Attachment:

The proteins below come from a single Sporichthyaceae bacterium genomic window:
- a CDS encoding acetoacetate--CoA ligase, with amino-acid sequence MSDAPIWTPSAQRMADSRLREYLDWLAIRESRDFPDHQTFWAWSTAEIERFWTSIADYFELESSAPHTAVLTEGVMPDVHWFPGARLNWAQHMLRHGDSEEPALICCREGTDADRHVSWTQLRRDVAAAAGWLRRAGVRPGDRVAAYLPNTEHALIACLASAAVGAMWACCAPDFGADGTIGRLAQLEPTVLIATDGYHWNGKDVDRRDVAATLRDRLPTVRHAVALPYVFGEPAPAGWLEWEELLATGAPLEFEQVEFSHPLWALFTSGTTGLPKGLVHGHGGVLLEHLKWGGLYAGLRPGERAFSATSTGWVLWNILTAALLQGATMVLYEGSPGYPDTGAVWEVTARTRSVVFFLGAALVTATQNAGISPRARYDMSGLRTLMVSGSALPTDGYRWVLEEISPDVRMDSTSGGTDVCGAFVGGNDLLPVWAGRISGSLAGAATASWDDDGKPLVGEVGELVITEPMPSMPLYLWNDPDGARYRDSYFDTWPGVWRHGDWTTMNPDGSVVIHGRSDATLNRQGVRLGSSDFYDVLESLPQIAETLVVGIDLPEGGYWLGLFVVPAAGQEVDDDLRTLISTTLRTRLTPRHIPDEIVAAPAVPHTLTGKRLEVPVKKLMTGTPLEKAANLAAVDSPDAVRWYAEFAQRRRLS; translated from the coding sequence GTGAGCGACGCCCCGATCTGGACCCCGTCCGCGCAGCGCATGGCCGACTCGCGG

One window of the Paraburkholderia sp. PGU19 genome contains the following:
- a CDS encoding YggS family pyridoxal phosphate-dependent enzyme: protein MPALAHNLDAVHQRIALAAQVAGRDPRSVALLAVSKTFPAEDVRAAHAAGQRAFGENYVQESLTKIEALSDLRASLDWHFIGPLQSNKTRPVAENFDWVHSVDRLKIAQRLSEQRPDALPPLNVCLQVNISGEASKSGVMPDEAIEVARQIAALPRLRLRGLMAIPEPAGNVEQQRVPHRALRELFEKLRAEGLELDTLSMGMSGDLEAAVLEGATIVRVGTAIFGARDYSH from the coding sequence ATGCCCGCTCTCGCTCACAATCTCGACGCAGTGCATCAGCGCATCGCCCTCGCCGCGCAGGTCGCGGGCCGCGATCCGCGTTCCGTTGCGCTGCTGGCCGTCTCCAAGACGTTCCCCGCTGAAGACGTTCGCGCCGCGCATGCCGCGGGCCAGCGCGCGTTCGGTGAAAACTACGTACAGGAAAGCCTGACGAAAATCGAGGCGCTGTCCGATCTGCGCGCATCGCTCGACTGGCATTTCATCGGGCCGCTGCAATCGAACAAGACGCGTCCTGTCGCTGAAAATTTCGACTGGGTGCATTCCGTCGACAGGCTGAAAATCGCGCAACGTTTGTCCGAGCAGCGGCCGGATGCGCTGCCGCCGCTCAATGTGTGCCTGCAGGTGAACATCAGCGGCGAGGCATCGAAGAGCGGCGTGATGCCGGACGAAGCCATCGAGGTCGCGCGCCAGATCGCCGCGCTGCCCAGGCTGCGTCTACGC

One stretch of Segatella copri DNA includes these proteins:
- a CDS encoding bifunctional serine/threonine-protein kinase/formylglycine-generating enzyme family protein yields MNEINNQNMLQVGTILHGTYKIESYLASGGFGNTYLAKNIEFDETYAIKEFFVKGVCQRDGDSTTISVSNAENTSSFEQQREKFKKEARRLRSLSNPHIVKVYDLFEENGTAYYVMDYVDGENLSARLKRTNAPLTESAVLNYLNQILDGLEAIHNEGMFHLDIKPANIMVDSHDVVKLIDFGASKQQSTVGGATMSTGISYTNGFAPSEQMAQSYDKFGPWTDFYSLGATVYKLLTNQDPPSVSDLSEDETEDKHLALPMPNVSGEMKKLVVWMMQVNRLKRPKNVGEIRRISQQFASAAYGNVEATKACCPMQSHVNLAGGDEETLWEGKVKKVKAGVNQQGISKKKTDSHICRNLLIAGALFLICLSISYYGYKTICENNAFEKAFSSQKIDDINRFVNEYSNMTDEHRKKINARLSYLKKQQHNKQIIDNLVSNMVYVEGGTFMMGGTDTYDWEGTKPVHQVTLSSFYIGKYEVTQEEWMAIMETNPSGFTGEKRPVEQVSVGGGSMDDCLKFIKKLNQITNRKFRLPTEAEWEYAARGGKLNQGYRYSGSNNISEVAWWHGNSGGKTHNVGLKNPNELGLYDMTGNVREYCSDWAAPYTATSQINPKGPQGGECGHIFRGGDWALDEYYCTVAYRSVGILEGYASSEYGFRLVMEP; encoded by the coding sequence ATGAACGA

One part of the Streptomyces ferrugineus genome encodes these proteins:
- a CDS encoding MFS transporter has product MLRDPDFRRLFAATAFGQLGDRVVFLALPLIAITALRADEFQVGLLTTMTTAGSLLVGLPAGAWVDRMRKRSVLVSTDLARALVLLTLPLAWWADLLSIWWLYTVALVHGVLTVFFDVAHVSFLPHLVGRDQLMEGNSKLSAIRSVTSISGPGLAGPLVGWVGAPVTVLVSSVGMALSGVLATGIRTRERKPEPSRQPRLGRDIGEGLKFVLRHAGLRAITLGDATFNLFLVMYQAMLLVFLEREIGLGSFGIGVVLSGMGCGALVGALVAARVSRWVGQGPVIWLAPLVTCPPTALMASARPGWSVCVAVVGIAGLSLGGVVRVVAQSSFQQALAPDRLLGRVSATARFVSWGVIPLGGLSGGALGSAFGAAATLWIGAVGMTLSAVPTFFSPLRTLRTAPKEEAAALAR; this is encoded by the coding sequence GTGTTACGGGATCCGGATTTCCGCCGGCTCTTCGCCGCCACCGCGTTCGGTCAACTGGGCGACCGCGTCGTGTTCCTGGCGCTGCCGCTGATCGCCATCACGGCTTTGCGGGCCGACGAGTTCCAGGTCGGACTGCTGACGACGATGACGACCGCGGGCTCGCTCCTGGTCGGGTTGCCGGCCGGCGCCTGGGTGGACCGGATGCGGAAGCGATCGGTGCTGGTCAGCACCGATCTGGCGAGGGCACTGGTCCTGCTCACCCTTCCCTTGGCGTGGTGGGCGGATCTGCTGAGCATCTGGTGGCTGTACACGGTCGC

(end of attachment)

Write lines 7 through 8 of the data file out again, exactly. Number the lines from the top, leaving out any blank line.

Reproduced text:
One part of the Streptomyces ferrugineus genome encodes these proteins:
- a CDS encoding MFS transporter has product MLRDPDFRRLFAATAFGQLGDRVVFLALPLIAITALRADEFQVGLLTTMTTAGSLLVGLPAGAWVDRMRKRSVLVSTDLARALVLLTLPLAWWADLLSIWWLYTVALVHGVLTVFFDVAHVSFLPHLVGRDQLMEGNSKLSAIRSVTSISGPGLAGPLVGWVGAPVTVLVSSVGMALSGVLATGIRTRERKPEPSRQPRLGRDIGEGLKFVLRHAGLRAITLGDATFNLFLVMYQAMLLVFLEREIGLGSFGIGVVLSGMGCGALVGALVAARVSRWVGQGPVIWLAPLVTCPPTALMASARPGWSVCVAVVGIAGLSLGGVVRVVAQSSFQQALAPDRLLGRVSATARFVSWGVIPLGGLSGGALGSAFGAAATLWIGAVGMTLSAVPTFFSPLRTLRTAPKEEAAALAR; this is encoded by the coding sequence GTGTTACGGGATCCGGATTTCCGCCGGCTCTTCGCCGCCACCGCGTTCGGTCAACTGGGCGACCGCGTCGTGTTCCTGGCGCTGCCGCTGATCGCCATCACGGCTTTGCGGGCCGACGAGTTCCAGGTCGGACTGCTGACGACGATGACGACCGCGGGCTCGCTCCTGGTCGGGTTGCCGGCCGGCGCCTGGGTGGACCGGATGCGGAAGCGATCGGTGCTGGTCAGCACCGATCTGGCGAGGGCACTGGTCCTGCTCACCCTTCCCTTGGCGTGGTGGGCGGATCTGCTGAGCATCTGGTGGCTGTACACGGTCGC